Fire doors save lives. They’re designed to stop the spread of fire and smoke for a specified amount of time. This serves three main functions:
- To protect escape routes so people can evacuate safely
- To protect the building and its contents (an insurance requirement)
- To allow firefighters to extinguish the fire as safely as possible.
What is the difference between a fire door and a fire exit?
Fire exits are found on external walls, and take people outside. Fire doors are internal and are specially designed and installed to resist fire. Some fire doors are also considered fire exits if they are on the evacuation route to the final fire exit.
Fire exit signs are needed throughout a building so people can easily find their way out of a building in an emergency.
External fire exits can remain open, and must be easy to open (preferably in the direction of traffic, i.e. push to exit) so that people can easily vacate a building in an emergency. Fire exits should be clearly marked with a sign above the door. Fire exit doors do not need to be fire-resisting, unlike fire doors.
Fire doors need to be closed to prevent the spread of fire and smoke. Wedging or propping them open is dangerous. They can be held open with certain devices but these must automatically release the door to close if the fire alarm sounds.
Fire doors need to have a sign saying ‘fire door, keep shut’ or a specific sign with information about the door, for example ‘Automatic fire door keep clear’.
Where do we need fire doors?
In non-domestic buildings, there must be a protected escape route. Fire doors are therefore required if they lead to corridors or staircases, for example.
They’re also needed to compartmentalise a fire, i.e. to stop it spreading from one part of the building to another. This means they’re used in high-risk areas such as kitchens, storage areas with combustible materials and boiler rooms.
New build or renovated domestic properties with three storeys or more must have fire doors to every habitable room off the stairwell.
What’s the difference between fire doors and other doors?
Fire doors are specially designed to resist the passage of fire and smoke.
- Fire doors are made of composite materials and are much heavier than normal internal doors. This means they can be more difficult to push or pull open.
- They need to be fitted with a door closer so they shut automatically.
- Fire doors need a seal around the edges which swells when heated to block any gaps.
- If the doors are fitted with windows, it needs to be fire-resistant glazing.
- All ironmongery on the door needs to be fire-resistant as well.
For how long do fire doors need to resist fire?
The most commonly installed fire door is FD30 which is designed to resist fire for a minimum of 30 minutes. Sometimes a FD60 is required, which resists fire for a minimum of 60 minutes and also has fully tested seals for smoke resistance.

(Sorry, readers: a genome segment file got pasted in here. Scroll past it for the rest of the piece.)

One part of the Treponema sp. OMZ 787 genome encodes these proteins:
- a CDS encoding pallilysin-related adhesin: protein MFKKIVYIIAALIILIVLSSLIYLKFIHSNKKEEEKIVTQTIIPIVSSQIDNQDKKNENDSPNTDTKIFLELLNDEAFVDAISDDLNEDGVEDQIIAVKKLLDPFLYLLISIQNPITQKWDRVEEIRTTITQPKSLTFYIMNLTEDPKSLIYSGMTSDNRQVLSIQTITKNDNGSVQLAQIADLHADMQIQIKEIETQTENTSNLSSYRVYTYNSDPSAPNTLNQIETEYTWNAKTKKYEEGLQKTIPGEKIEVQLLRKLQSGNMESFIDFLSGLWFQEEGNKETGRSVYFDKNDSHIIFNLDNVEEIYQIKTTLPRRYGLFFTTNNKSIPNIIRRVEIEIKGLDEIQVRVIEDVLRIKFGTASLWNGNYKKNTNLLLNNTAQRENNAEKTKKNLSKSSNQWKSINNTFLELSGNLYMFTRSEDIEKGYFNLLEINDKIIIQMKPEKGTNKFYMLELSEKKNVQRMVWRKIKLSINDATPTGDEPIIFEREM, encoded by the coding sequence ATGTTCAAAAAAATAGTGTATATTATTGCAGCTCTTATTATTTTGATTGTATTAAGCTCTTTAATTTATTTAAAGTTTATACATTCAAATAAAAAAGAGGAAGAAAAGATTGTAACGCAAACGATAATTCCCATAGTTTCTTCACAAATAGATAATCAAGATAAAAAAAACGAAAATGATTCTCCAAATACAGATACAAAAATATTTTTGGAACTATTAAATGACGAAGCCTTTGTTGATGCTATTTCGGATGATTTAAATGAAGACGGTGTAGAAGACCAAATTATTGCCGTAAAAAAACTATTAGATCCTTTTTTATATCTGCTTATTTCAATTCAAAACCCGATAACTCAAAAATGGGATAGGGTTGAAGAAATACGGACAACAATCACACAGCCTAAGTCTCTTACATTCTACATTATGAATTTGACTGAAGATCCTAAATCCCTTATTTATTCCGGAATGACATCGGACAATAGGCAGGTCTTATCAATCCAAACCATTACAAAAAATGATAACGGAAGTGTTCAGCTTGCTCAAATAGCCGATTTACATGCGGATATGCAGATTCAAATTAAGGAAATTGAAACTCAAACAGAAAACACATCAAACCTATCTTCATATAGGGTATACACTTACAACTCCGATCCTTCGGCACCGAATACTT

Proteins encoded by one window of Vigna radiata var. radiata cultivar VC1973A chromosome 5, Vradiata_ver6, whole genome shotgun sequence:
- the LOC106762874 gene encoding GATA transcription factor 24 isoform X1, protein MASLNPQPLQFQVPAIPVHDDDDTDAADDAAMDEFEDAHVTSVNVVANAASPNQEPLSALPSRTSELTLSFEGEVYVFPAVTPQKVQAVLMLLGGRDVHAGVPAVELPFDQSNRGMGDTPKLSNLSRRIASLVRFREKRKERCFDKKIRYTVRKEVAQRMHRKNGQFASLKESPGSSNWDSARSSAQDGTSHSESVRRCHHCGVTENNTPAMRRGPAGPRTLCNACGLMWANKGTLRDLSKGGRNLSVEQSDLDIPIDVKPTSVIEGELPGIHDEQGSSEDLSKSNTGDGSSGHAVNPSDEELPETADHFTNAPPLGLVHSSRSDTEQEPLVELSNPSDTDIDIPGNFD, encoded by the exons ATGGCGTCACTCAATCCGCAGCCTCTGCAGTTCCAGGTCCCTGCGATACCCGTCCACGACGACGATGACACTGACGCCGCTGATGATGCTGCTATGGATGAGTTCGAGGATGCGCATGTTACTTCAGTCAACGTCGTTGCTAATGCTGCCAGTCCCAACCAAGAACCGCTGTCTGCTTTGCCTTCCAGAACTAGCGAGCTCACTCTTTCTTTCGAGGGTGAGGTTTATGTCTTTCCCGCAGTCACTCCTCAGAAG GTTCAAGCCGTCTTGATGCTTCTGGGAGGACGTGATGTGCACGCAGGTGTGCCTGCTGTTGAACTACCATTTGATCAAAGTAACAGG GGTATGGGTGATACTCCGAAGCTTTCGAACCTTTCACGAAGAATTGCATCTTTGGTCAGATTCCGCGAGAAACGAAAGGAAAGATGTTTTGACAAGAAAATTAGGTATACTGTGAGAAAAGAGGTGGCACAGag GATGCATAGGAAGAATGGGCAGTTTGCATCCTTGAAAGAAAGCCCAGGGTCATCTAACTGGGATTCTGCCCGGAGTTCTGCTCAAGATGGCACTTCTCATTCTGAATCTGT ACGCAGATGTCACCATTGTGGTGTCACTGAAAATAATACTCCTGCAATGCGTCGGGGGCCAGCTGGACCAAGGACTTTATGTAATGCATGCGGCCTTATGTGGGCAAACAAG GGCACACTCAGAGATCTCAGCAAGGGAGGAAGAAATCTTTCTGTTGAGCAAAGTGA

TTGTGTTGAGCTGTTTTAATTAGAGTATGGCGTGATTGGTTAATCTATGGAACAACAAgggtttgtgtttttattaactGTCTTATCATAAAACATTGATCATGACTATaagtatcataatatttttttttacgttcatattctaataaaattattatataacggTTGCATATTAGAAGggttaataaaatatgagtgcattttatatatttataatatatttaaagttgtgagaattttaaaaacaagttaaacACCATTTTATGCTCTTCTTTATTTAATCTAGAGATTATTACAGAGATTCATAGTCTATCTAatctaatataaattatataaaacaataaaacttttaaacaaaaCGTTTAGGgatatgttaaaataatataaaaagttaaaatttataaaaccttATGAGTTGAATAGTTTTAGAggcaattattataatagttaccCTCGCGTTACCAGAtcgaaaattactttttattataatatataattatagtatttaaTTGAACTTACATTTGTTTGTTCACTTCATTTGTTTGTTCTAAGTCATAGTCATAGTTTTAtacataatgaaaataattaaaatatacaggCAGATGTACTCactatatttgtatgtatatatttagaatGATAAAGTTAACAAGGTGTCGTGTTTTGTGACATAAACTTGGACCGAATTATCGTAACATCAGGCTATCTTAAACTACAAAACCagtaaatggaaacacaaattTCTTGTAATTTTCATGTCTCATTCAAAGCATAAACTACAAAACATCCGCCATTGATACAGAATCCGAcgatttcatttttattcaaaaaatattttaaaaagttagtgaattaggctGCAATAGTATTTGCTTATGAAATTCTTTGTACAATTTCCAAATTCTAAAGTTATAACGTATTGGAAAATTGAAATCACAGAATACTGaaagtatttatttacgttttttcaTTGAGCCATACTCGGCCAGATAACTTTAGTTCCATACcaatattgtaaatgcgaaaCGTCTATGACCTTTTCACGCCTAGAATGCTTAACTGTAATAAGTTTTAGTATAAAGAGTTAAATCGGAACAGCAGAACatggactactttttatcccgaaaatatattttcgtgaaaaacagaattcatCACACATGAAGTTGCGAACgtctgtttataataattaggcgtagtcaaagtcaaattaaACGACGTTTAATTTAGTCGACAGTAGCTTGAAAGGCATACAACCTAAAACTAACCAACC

It is important to note that fire doors are certified against a furnace test using a time-temperature curve. How long they will actually resist a real fire depends on a large number of factors, including orientation of the fire to the door, what is burning and the energy release rate, etc. They may fail sooner in a real fire, but on the other hand, may not fail at all. This means that even if you are standing behind an FD60, it does not necessarily mean you can wait for an hour with the fire on the other side of the door in safety.
It is generally up to the specifier to decide which door is right.
Check your doors
As with all life-saving products such as fire extinguishers or smoke alarms, fire doors need to be checked regularly to make sure they are fit for purpose. Any slight change to the door can affect its performance. Checks should be carried out every six months, or more often if it is a busy traffic area.
IFSEC has a five-step fire door check. Click here for more information. Or watch our video.
You might also like
Since the launch of Dorgard 25 years ago, we have introduced two more versions offering you different levels of fire safety compliance so you can ditch the door wedge!
For those of us that know our RRFSO’s from our BS7273-4’s, there’s no question that fire doors save lives and that the weight associated with operating a fire door is a necessary evil, a symptom of those innocuous-looking closers that ensure doors can shut safely. But when we think about who uses those doors on a daily basis, are we expecting too much from industry outsiders?
For Fire Door Safety Week 2020 we spoke to Darren Young from 1st Aid Fire, who shared his knowledge on the importance of fire doors and how to maintain them.